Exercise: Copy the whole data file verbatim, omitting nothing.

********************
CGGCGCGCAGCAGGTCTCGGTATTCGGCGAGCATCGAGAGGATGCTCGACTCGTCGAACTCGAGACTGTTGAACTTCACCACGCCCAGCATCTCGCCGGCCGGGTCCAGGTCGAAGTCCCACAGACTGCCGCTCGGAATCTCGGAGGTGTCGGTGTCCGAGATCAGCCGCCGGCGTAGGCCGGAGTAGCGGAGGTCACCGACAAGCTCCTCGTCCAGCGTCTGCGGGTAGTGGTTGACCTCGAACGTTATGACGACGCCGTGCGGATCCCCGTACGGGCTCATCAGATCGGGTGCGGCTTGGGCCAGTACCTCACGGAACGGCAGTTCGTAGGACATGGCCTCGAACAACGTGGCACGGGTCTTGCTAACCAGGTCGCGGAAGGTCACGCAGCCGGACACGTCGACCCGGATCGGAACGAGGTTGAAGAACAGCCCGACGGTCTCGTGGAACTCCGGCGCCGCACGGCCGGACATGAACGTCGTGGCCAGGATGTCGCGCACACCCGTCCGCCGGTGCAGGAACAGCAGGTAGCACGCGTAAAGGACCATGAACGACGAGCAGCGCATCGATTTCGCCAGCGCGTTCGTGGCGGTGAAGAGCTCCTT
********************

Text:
CGGCGCGCAGCAGGTCTCGGTATTCGGCGAGCATCGAGAGGATGCTCGACTCGTCGAACTCGAGACTGTTGAACTTCACCACGCCCAGCATCTCGCCGGCCGGGTCCAGGTCGAAGTCCCACAGACTGCCGCTCGGAATCTCGGAGGTGTCGGTGTCCGAGATCAGCCGCCGGCGTAGGCCGGAGTAGCGGAGGTCACCGACAAGCTCCTCGTCCAGCGTCTGCGGGTAGTGGTTGACCTCGAACGTTATGACGACGCCGTGCGGATCCCCGTACGGGCTCATCAGATCGGGTGCGGCTTGGGCCAGTACCTCACGGAACGGCAGTTCGTAGGACATGGCCTCGAACAACGTGGCACGGGTCTTGCTAACCAGGTCGCGGAAGGTCACGCAGCCGGACACGTCGACCCGGATCGGAACGAGGTTGAAGAACAGCCCGACGGTCTCGTGGAACTCCGGCGCCGCACGGCCGGACATGAACGTCGTGGCCAGGATGTCGCGCACACCCGTCCGCCGGTGCAGGAACAGCAGGTAGCACGCGTAAAGGACCATGAACGACGAGCAGCGCATCGATTTCGCCAGCGCGTTCGTGGCGGTGAAGAGCTCCTT